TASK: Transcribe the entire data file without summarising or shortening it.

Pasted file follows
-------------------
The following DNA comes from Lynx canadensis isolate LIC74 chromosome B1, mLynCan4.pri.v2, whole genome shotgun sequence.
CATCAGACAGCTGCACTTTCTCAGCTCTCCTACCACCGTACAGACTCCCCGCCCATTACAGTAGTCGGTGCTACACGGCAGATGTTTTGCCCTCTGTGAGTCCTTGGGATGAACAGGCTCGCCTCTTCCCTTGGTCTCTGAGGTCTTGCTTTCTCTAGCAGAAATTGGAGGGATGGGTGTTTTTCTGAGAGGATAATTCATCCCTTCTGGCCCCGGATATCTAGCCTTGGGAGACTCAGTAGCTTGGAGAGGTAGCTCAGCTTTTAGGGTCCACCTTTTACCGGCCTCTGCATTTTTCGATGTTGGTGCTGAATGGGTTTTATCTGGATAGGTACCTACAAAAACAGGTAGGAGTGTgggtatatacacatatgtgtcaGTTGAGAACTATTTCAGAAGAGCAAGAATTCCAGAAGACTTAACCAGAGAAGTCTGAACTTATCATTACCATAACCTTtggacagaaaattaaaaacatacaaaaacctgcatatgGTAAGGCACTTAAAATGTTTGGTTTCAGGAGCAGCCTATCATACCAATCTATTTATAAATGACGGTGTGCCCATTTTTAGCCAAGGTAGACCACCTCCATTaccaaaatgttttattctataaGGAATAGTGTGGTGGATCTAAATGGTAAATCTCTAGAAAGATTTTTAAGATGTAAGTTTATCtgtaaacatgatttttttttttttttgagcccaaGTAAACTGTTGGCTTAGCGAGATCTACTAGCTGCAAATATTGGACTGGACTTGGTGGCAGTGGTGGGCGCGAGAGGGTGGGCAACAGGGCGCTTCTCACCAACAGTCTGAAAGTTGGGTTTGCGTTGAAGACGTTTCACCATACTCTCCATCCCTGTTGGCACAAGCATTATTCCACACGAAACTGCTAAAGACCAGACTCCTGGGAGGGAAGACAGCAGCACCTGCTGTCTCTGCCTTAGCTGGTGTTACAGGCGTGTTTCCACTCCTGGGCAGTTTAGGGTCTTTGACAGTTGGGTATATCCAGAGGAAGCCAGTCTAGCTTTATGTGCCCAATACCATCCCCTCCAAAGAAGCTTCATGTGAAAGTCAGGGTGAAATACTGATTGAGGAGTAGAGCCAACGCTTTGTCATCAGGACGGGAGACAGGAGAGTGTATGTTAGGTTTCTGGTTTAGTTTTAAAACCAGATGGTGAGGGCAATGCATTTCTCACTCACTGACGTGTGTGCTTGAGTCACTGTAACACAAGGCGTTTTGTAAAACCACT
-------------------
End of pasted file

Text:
The following DNA comes from Lynx canadensis isolate LIC74 chromosome B1, mLynCan4.pri.v2, whole genome shotgun sequence.
CATCAGACAGCTGCACTTTCTCAGCTCTCCTACCACCGTACAGACTCCCCGCCCATTACAGTAGTCGGTGCTACACGGCAGATGTTTTGCCCTCTGTGAGTCCTTGGGATGAACAGGCTCGCCTCTTCCCTTGGTCTCTGAGGTCTTGCTTTCTCTAGCAGAAATTGGAGGGATGGGTGTTTTTCTGAGAGGATAATTCATCCCTTCTGGCCCCGGATATCTAGCCTTGGGAGACTCAGTAGCTTGGAGAGGTAGCTCAGCTTTTAGGGTCCACCTTTTACCGGCCTCTGCATTTTTCGATGTTGGTGCTGAATGGGTTTTATCTGGATAGGTACCTACAAAAACAGGTAGGAGTGTgggtatatacacatatgtgtcaGTTGAGAACTATTTCAGAAGAGCAAGAATTCCAGAAGACTTAACCAGAGAAGTCTGAACTTATCATTACCATAACCTTtggacagaaaattaaaaacatacaaaaacctgcatatgGTAAGGCACTTAAAATGTTTGGTTTCAGGAGCAGCCTATCATACCAATCTATTTATAAATGACGGTGTGCCCATTTTTAGCCAAGGTAGACCACCTCCATTaccaaaatgttttattctataaGGAATAGTGTGGTGGATCTAAATGGTAAATCTCTAGAAAGATTTTTAAGATGTAAGTTTATCtgtaaacatgatttttttttttttttgagcccaaGTAAACTGTTGGCTTAGCGAGATCTACTAGCTGCAAATATTGGACTGGACTTGGTGGCAGTGGTGGGCGCGAGAGGGTGGGCAACAGGGCGCTTCTCACCAACAGTCTGAAAGTTGGGTTTGCGTTGAAGACGTTTCACCATACTCTCCATCCCTGTTGGCACAAGCATTATTCCACACGAAACTGCTAAAGACCAGACTCCTGGGAGGGAAGACAGCAGCACCTGCTGTCTCTGCCTTAGCTGGTGTTACAGGCGTGTTTCCACTCCTGGGCAGTTTAGGGTCTTTGACAGTTGGGTATATCCAGAGGAAGCCAGTCTAGCTTTATGTGCCCAATACCATCCCCTCCAAAGAAGCTTCATGTGAAAGTCAGGGTGAAATACTGATTGAGGAGTAGAGCCAACGCTTTGTCATCAGGACGGGAGACAGGAGAGTGTATGTTAGGTTTCTGGTTTAGTTTTAAAACCAGATGGTGAGGGCAATGCATTTCTCACTCACTGACGTGTGTGCTTGAGTCACTGTAACACAAGGCGTTTTGTAAAACCACT